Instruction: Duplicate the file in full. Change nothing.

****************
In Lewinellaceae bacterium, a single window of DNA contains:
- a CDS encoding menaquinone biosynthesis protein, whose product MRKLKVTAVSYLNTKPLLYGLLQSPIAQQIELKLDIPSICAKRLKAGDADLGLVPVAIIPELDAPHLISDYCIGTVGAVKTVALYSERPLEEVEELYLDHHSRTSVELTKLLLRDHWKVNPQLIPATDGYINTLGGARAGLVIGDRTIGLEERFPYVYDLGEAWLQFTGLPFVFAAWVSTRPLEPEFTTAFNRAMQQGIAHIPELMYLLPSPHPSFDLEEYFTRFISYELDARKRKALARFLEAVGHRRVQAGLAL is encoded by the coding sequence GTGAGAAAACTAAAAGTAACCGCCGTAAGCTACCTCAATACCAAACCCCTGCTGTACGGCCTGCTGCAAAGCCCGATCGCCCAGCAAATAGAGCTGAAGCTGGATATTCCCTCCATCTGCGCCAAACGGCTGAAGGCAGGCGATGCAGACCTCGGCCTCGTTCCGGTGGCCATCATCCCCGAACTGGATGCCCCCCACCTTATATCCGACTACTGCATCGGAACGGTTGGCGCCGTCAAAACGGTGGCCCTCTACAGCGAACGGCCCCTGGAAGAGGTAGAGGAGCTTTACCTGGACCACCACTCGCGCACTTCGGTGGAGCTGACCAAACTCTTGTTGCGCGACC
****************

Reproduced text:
In Lewinellaceae bacterium, a single window of DNA contains:
- a CDS encoding menaquinone biosynthesis protein, whose product MRKLKVTAVSYLNTKPLLYGLLQSPIAQQIELKLDIPSICAKRLKAGDADLGLVPVAIIPELDAPHLISDYCIGTVGAVKTVALYSERPLEEVEELYLDHHSRTSVELTKLLLRDHWKVNPQLIPATDGYINTLGGARAGLVIGDRTIGLEERFPYVYDLGEAWLQFTGLPFVFAAWVSTRPLEPEFTTAFNRAMQQGIAHIPELMYLLPSPHPSFDLEEYFTRFISYELDARKRKALARFLEAVGHRRVQAGLAL is encoded by the coding sequence GTGAGAAAACTAAAAGTAACCGCCGTAAGCTACCTCAATACCAAACCCCTGCTGTACGGCCTGCTGCAAAGCCCGATCGCCCAGCAAATAGAGCTGAAGCTGGATATTCCCTCCATCTGCGCCAAACGGCTGAAGGCAGGCGATGCAGACCTCGGCCTCGTTCCGGTGGCCATCATCCCCGAACTGGATGCCCCCCACCTTATATCCGACTACTGCATCGGAACGGTTGGCGCCGTCAAAACGGTGGCCCTCTACAGCGAACGGCCCCTGGAAGAGGTAGAGGAGCTTTACCTGGACCACCACTCGCGCACTTCGGTGGAGCTGACCAAACTCTTGTTGCGCGACC